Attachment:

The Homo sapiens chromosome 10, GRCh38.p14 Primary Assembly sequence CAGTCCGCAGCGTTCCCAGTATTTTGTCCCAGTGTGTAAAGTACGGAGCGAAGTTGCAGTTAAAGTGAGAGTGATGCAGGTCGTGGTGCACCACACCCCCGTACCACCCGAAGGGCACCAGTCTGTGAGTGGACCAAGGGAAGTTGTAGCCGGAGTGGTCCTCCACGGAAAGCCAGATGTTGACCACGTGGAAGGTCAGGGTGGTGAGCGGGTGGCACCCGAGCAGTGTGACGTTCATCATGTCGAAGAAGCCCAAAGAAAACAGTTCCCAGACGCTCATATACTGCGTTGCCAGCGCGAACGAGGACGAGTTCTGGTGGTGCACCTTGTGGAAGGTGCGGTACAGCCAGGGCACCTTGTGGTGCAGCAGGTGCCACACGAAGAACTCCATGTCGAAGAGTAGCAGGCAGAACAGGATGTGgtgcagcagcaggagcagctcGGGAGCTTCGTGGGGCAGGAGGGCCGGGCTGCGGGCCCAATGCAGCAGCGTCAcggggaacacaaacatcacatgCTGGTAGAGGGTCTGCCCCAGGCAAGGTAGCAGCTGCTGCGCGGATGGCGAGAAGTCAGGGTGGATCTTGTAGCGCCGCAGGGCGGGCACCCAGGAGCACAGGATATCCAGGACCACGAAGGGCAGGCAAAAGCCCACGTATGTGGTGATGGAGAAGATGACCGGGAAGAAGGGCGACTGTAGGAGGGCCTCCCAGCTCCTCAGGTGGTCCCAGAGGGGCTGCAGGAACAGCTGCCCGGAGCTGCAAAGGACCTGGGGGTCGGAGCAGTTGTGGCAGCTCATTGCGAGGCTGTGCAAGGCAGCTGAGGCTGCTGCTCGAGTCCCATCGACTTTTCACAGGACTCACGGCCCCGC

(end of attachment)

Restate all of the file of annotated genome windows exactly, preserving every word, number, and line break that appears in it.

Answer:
The Homo sapiens chromosome 10, GRCh38.p14 Primary Assembly sequence CAGTCCGCAGCGTTCCCAGTATTTTGTCCCAGTGTGTAAAGTACGGAGCGAAGTTGCAGTTAAAGTGAGAGTGATGCAGGTCGTGGTGCACCACACCCCCGTACCACCCGAAGGGCACCAGTCTGTGAGTGGACCAAGGGAAGTTGTAGCCGGAGTGGTCCTCCACGGAAAGCCAGATGTTGACCACGTGGAAGGTCAGGGTGGTGAGCGGGTGGCACCCGAGCAGTGTGACGTTCATCATGTCGAAGAAGCCCAAAGAAAACAGTTCCCAGACGCTCATATACTGCGTTGCCAGCGCGAACGAGGACGAGTTCTGGTGGTGCACCTTGTGGAAGGTGCGGTACAGCCAGGGCACCTTGTGGTGCAGCAGGTGCCACACGAAGAACTCCATGTCGAAGAGTAGCAGGCAGAACAGGATGTGgtgcagcagcaggagcagctcGGGAGCTTCGTGGGGCAGGAGGGCCGGGCTGCGGGCCCAATGCAGCAGCGTCAcggggaacacaaacatcacatgCTGGTAGAGGGTCTGCCCCAGGCAAGGTAGCAGCTGCTGCGCGGATGGCGAGAAGTCAGGGTGGATCTTGTAGCGCCGCAGGGCGGGCACCCAGGAGCACAGGATATCCAGGACCACGAAGGGCAGGCAAAAGCCCACGTATGTGGTGATGGAGAAGATGACCGGGAAGAAGGGCGACTGTAGGAGGGCCTCCCAGCTCCTCAGGTGGTCCCAGAGGGGCTGCAGGAACAGCTGCCCGGAGCTGCAAAGGACCTGGGGGTCGGAGCAGTTGTGGCAGCTCATTGCGAGGCTGTGCAAGGCAGCTGAGGCTGCTGCTCGAGTCCCATCGACTTTTCACAGGACTCACGGCCCCGC